Last month, the president of Samford University gave remarks just before professors voted on a controversial new student group. It's one centered on discussions of sexual orientation and gender identity, from a sympathetic perspective rather than a critical one, which would seemingly prompt friction among the constituents of the private, Baptist institution.
“Many of us who hold what are known as ‘traditional’ views of marriage and human sexuality today are called ‘haters,’” said President Andrew Westmoreland, according to a transcript of his comments. “The term is intended to hurt, and it does. So volleys fly back and forth between camps while positions and hearts are hardened, and we run the risk, the very serious risk, that we will drive away from our churches and our universities and our families a generation that thinks about these questions in different ways than we have known. I choose not to walk that path, because brokenness already abounds and I am loathe to add to it. I believe that we are people who are capable of discussing differences without rancor, perhaps modeling for our students and others a way to move along this most tortured route.”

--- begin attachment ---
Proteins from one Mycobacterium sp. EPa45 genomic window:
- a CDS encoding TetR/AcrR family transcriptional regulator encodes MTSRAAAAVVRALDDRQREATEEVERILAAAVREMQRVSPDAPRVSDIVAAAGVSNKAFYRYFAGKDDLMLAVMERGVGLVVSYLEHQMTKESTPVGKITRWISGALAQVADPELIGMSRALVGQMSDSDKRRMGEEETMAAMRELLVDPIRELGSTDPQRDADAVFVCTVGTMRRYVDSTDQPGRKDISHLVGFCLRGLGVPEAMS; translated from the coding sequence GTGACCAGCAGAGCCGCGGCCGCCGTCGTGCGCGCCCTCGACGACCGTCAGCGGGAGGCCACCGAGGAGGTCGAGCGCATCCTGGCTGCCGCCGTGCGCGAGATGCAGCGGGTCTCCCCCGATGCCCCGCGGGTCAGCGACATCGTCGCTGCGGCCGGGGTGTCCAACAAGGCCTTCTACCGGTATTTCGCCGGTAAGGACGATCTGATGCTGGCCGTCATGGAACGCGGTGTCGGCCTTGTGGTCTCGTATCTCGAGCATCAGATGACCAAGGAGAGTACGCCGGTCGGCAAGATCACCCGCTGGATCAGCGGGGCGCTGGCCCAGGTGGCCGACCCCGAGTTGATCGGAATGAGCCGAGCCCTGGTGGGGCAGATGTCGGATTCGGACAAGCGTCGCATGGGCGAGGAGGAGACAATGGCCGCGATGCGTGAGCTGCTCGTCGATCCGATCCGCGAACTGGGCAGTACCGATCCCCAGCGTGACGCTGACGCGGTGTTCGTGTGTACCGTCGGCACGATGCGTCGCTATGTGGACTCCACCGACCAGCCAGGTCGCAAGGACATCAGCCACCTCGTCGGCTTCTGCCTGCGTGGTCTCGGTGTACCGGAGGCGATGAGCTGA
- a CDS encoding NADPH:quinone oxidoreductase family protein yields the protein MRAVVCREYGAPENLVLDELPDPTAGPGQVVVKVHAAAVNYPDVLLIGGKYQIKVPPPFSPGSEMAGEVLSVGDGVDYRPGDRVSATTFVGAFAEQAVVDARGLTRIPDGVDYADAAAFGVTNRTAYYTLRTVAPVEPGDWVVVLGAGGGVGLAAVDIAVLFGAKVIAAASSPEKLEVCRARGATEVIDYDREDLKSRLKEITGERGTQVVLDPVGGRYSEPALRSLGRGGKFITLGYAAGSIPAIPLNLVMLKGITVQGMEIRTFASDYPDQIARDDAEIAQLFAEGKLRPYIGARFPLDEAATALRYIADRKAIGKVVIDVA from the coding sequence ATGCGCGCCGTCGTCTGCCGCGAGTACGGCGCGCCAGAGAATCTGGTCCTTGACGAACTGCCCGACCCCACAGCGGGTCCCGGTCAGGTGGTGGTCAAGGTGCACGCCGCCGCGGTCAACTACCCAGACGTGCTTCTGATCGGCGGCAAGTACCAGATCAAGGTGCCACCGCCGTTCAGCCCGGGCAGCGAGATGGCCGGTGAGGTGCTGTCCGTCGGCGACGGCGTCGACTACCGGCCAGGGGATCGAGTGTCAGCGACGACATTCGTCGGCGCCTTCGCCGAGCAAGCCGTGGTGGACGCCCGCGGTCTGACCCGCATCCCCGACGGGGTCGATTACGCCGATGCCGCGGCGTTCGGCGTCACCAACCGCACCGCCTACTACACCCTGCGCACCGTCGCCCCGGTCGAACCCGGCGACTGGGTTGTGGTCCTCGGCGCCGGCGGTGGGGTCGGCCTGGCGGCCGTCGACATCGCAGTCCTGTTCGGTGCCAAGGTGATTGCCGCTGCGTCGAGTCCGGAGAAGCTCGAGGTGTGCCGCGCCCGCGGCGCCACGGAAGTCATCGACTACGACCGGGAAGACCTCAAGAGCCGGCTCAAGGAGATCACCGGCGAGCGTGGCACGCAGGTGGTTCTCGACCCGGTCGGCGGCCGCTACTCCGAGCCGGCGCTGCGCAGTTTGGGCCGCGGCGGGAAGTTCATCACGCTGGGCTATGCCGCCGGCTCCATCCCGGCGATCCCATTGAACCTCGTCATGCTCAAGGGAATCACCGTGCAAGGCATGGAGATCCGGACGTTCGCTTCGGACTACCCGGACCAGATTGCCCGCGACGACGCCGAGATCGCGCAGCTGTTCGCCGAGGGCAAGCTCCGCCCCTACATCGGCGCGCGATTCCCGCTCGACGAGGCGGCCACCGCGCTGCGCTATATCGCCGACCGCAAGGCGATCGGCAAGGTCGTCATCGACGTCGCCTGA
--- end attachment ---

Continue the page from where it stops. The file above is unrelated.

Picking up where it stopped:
Westmoreland had added earlier in his statement that he believed in the definition of marriage as between a man and a woman.
The full faculty of Samford ultimately green-lighted the group, Samford Together, which still must receive approvals by administrators and the Board of Trustees before being granted official university affiliation.
But the vote -- a progressive step for such an institution such as Samford -- also drew the attention of Alabama Baptist leaders, who publicly insinuated that this would jeopardize the relationship between the Alabama Baptist State Convention and the university.
This leaves the institution’s leadership with the choice of approving the group and following the will of the students and faculty, or risking its rapport with the convention.
The state convention does wield some influence over Samford. Though the trustees operate independently, an agreement approved in the 1990s requires the convention to affirm the members elected to the board. It also contributes funding to Samford. News media has reported at least $3.6 million of the convention's Cooperative Program funding -- the entity that donates to affiliated groups and the Southern Baptist Convention -- will go to Samford. The university's expenses added up to roughly $163 million in 2016, per the annual report from that year.
In a joint statement, John Thweatt, the state convention’s president, and Rick Lance, executive director of the state Board of Missions, did not specify the consequences of the university accepting Samford Together as a student group.
A spokesman for the convention refused to answer additional questions or set up interviews.
The men wrote in the April statement they were “saddened” by the faculty decision.
“We strongly believe that the Old Testament and New Testament each speak unequivocally against homosexuality. When addressing same-gender sexual relationships, the Bible without exception never affirms such behavior as an approved lifestyle,” they wrote.